Seriouely....the majority of the world is now literate, and your definition of superstitious probably involves anyone who goes to church regularly, therefore is dismissable. Unworldly...that just makes you sound rather elitist. Re-read that with a fresh eye and tell me if you can see how someone could read that and arrive at that conclusion.

Quoting Mir (Reply 37):
You could put some illegal immigrants out of work with cheap labor.

You are correct, my padawan learner....but be mindful of the dark side of the force here...the illegals are at least presumed innocent of murder.

Quoting Toast (Reply 38):
Quoting DL021 (Reply 34):
Quoting Toast (Reply 31):
You're not asked about each and every decision politicians take, are you?

Sure I am...every time I vote.

Well, the folks in NJ were voted into office, so what's the problem?

They haven't had to answer for their actions yet via re-election. They may be ok, but they may not.

Quoting Toast (Reply 38):
I myself am in ignorant in many matters. Commercial law, intellectual property, police work, military supplies, you name it... That's why I let others decide, and I don't offer my uneducated opinion on those subjects.

It sounds as if you simply allow people to make decisions for you without looking to find if they're reasonable and sound. Do you feel you make informed voting decisions?

Quoting Toast (Reply 38):
Sure... I can see GWB being held accountable... definitely...

There you go.....I knew it'd come up sometime in this thread. He's been held accountable, and will continue to be so, by the people who elected him to office.

Quoting Toast (Reply 38):
Only very rarely is an angry populace angry enough to change anything. Anger hasn't made Dubya pull out of Iraq. (Just an example, please no "great, more US bashing" BS please. )

Well, then stop bashing the President and the actions of the US. Our populace changes things quite often via the vote.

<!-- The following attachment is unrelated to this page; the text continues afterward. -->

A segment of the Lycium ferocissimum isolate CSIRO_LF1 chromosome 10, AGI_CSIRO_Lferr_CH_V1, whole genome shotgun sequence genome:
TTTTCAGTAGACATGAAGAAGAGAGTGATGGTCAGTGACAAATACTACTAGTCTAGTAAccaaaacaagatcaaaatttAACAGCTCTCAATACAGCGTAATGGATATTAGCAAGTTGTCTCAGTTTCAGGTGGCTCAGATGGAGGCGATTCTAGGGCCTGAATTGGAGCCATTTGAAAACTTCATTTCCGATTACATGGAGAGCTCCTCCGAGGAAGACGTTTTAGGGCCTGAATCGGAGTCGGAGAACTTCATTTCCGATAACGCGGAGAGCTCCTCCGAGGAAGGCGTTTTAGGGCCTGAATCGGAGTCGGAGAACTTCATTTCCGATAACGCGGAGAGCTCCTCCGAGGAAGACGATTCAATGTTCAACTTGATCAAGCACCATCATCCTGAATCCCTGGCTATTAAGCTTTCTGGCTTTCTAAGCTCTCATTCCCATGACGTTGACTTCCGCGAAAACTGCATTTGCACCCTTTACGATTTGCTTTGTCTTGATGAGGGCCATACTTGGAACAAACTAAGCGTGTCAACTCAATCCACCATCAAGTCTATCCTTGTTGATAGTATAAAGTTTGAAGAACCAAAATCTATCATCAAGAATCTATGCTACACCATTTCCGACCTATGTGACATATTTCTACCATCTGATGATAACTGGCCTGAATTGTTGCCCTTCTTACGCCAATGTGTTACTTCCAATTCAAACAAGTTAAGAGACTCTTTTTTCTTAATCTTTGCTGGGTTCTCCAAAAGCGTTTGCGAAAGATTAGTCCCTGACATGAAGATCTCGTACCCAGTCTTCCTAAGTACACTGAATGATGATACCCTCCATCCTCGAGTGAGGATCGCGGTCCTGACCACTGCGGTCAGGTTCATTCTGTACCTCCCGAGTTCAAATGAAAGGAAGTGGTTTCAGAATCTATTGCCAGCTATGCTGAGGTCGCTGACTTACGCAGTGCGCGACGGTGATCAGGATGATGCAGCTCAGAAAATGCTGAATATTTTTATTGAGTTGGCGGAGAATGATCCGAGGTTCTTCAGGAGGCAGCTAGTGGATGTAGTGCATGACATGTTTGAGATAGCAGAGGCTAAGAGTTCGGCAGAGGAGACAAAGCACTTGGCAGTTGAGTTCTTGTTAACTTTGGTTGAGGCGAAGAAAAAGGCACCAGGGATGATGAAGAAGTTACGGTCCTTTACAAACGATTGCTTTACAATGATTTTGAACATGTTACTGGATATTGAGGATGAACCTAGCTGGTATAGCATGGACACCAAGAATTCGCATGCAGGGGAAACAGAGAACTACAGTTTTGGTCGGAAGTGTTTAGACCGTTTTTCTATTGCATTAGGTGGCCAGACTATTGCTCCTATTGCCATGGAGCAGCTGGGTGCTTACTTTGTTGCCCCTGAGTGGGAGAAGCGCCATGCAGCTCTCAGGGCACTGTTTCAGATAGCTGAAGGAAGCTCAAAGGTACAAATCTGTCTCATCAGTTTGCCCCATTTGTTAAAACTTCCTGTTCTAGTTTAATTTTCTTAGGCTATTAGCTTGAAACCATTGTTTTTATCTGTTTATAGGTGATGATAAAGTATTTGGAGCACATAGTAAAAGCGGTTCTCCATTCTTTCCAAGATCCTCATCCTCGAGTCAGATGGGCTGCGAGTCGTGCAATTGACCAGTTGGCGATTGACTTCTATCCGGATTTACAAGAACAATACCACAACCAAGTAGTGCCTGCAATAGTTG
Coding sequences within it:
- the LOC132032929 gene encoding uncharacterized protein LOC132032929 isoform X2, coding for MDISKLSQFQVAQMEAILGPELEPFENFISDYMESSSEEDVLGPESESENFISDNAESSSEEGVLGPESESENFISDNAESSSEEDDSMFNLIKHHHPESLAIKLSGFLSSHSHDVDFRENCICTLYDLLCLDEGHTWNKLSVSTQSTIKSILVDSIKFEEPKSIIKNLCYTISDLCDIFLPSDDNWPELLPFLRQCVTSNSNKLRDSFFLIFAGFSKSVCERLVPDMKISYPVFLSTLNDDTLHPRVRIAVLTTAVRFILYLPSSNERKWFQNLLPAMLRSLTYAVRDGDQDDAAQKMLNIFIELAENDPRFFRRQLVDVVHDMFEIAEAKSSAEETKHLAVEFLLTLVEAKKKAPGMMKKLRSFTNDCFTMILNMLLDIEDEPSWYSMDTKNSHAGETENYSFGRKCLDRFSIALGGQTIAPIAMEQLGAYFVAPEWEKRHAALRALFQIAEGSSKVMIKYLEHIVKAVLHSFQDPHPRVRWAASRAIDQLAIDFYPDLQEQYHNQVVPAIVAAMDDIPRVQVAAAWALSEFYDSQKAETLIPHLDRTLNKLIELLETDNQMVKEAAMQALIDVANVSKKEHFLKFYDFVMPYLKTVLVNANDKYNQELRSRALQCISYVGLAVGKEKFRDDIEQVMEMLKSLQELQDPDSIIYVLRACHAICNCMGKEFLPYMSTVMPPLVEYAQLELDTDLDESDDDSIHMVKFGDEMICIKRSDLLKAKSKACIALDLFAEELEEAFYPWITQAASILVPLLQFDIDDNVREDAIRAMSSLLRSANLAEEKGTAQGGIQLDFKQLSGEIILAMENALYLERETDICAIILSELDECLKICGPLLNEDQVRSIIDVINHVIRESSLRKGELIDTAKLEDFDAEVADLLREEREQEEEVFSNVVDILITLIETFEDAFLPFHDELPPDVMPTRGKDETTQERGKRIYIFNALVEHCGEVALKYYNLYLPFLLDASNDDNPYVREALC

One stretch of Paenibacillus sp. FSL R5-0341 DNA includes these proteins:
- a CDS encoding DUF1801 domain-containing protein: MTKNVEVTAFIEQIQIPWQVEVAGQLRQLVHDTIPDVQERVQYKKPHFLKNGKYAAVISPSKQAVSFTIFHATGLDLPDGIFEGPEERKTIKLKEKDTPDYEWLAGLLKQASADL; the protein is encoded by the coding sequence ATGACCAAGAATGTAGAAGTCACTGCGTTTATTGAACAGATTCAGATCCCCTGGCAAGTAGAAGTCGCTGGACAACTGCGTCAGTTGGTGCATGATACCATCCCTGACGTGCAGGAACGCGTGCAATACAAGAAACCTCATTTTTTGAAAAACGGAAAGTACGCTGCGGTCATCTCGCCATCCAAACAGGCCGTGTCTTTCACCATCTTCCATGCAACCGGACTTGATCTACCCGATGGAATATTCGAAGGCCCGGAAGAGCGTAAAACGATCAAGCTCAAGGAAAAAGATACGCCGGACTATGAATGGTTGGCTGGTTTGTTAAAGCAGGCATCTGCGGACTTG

Quoting Toast (Reply 38):
Quoting DL021 (Reply 34):
People will not obey laws they don't support

Absolutely not true, unfortunately.

Absolutely true, fortunately and unfortunately. Pot smokers still smoke pot. Speeders still violate the law. Bank robbers still rob banks. Civil rights protestors using civil disobedience tactics (and strategy) broke Jim Crow.

I could go on. People eventually see what's right and support that. I also think that todays populace forms opinions too often based on information they receive from a politically slanted 4th Estate which has taken to molding the information and shaping the presentation and injecting their own views and analysis to the raw data without specifying the difference between the empirical data and their opinion.

People also make decisions based on what feels better for them. Not based on what is probably the right thing to do for the long haul. It's a problem of a society that has reached the plateau where they no longer have to scratch for food and fend off the local wild fauna or the next tribe up the river. That society starts wondering how much they can separate themselves from the barbarians and how they can avoid the hard things their parents had to do. They want to remove the pain from life, without taking into account the laws of nature....because they're hard.
Is my Pan Am ticket to the moon still good?
 
IAD380
Posts: 461
Joined: Thu May 25, 2006 10:34 am

RE: New Jersey Death Penalty Probably To Be Abolished

Sun Dec 16, 2007 1:44 am



Quoting Maidensgator (Reply 26):
It already was thirty-five years ago